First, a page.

US tech giant Google on Friday threatened to block its services in Australia if the government proceeds with plans to make it and Facebook pay media companies for news content.
The mandatory code of conduct proposed by the Australian government aims to make Google and Facebook pay local media companies for the right to use their news content in search results or news feeds.
“If this version of the code were to become law, it would give us no real choice but to stop making Google search available in Australia,” Mel Silva, managing director of Google Australia and New Zealand, told a Senate inquiry into the bill.
According to Silva, 95 percent of internet searches in Australia are done through Google.
Facebook has also threatened to remove news content from its site in Australia.
Australia ‘doesn’t respond to threats’
Google’s threat to cut off services in Australia came just a day after it reached a content-payment deal with French news publishers as part of a three-year, $1.3 billion (€1 billion) push to back French publishers.
Australian Prime Minister Scott Morrison, however, slammed the tech giants for their positions, saying the country doesn’t “respond to threats.”
“Australia makes our rules for things you can do in Australia,” Morrison told reporters in Brisbane. “That’s done in our Parliament. It’s done by our government. And that’s how things work here in Australia.”
Australian journalist Max Walden said he did not expect lawmakers to back down.
“These laws definitely look like the government will push something through,” he told DW. “I think that Google will ultimately look to come to some sort of negotiation. It’s in both parties’ interest to come to some sort of middle ground.”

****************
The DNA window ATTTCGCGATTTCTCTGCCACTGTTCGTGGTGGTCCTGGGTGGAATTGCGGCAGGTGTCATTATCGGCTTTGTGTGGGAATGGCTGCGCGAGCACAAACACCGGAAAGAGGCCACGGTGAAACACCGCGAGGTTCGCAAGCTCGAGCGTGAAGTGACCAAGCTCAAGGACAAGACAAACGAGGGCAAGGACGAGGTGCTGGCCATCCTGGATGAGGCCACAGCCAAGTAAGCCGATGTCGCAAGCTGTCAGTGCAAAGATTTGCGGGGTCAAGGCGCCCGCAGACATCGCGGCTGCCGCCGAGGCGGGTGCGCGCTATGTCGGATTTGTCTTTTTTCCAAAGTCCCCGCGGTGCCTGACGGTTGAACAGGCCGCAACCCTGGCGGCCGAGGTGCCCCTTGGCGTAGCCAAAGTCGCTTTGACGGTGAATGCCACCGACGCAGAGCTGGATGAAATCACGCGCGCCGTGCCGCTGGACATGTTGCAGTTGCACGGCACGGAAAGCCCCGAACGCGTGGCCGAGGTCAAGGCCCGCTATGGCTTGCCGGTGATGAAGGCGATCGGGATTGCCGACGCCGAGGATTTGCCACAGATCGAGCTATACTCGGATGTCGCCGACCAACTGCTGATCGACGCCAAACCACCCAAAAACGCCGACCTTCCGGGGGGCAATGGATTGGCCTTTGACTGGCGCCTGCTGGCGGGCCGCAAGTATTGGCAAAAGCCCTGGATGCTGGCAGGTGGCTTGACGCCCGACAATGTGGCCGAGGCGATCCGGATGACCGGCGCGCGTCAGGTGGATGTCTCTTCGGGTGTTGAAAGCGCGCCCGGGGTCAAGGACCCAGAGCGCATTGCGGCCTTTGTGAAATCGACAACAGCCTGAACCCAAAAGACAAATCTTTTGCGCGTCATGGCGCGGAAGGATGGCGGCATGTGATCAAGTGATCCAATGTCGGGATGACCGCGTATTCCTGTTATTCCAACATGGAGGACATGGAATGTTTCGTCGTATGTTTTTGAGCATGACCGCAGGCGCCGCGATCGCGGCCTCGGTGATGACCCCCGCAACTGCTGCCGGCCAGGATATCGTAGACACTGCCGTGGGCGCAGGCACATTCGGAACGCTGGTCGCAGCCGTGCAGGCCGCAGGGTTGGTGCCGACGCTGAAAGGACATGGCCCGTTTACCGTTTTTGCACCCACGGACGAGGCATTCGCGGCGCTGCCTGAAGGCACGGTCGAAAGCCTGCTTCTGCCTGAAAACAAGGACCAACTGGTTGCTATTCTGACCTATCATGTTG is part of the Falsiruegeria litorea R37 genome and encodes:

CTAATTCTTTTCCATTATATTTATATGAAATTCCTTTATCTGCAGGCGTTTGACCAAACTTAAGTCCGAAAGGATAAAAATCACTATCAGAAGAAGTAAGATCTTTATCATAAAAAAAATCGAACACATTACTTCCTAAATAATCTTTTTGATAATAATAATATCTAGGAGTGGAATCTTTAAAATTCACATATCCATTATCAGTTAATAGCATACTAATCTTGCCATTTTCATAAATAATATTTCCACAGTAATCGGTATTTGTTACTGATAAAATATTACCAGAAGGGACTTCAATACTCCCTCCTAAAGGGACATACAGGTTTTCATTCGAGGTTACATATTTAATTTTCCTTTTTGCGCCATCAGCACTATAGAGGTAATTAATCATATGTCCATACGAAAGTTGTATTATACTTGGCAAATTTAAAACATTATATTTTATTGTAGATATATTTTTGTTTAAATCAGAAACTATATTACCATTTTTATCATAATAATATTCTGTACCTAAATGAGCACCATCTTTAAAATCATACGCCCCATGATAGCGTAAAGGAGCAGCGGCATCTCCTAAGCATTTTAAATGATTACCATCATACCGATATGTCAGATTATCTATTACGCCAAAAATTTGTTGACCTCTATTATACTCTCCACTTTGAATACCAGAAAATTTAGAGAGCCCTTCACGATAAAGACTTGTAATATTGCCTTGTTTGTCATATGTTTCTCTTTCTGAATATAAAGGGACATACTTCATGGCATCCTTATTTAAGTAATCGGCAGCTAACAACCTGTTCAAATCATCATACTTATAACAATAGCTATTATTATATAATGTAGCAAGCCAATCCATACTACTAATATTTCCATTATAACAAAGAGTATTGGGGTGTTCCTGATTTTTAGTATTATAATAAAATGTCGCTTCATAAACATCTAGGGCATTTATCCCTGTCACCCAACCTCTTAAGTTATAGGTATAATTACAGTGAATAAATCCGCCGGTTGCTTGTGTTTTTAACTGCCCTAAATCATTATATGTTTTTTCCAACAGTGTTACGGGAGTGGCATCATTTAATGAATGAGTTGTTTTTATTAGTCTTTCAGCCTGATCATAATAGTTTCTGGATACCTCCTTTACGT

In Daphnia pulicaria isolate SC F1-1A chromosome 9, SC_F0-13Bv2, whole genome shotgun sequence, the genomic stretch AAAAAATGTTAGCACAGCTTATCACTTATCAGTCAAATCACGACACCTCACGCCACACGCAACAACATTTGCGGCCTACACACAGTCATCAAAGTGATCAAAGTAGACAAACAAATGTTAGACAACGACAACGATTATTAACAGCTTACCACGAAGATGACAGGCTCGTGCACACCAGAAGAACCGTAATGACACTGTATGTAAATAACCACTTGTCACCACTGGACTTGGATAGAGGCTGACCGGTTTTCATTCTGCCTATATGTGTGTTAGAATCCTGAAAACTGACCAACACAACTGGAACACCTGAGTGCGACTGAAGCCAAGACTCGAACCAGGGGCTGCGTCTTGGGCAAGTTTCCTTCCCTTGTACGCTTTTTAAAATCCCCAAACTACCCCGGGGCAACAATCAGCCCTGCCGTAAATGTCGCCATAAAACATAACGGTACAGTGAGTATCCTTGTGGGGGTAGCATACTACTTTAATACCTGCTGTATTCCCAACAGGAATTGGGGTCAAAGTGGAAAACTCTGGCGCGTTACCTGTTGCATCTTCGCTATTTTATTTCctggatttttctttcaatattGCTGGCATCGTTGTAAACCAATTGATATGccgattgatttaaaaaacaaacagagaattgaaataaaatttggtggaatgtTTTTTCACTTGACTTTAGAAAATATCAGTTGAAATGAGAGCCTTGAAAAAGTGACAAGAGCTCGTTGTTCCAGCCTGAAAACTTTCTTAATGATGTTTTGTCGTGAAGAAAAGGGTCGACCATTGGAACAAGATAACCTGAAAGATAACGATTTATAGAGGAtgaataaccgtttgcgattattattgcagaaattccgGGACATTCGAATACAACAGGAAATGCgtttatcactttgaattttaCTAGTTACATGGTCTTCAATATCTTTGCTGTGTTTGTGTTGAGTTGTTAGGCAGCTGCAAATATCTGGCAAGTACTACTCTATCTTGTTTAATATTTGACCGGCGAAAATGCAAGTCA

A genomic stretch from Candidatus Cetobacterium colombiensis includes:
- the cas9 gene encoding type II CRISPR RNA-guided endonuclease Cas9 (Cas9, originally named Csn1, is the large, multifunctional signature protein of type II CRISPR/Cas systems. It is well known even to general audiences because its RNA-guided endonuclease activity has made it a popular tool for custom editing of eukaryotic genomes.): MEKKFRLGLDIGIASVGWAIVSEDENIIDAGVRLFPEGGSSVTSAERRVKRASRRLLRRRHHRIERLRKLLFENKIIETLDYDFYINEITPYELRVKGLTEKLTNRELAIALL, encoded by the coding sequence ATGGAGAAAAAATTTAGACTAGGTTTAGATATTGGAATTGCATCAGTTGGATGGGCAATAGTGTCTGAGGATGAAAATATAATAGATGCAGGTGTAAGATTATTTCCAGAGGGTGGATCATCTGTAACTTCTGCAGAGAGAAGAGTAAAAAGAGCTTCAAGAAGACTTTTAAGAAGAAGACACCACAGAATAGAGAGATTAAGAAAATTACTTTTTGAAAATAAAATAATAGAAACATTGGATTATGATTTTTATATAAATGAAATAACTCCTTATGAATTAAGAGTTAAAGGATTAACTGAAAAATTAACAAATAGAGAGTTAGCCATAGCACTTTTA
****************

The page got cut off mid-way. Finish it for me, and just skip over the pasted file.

Silva maintained that the proposed code would lead to a “bad outcome” not only for Google “but also for the Australian people, media diversity, and the small businesses who use our products every day.”
She said Google was willing to pay news outlets for their contributions but not under the current proposed rules, including payments for links and snippets. She added that the code’s “biased arbitration model” also posed unrealistic financial and operational risks for the company.
If Australia and the tech giants cannot come to an agreement, a government-appointed arbitrator will decide the price.
Silva made no mention of video service platform YouTube, which is expected to be exempted under revisions to the code.
Potential threat to democracy
Australia decided to introduce the bill in December last year following a probe that found Google and Facebook possessed too much market power in the media industry. Canberra stated that such power could pose a threat to democracy.
Silva suggested a series of modifications to the legislation. “We feel there is a workable path forward,” she said.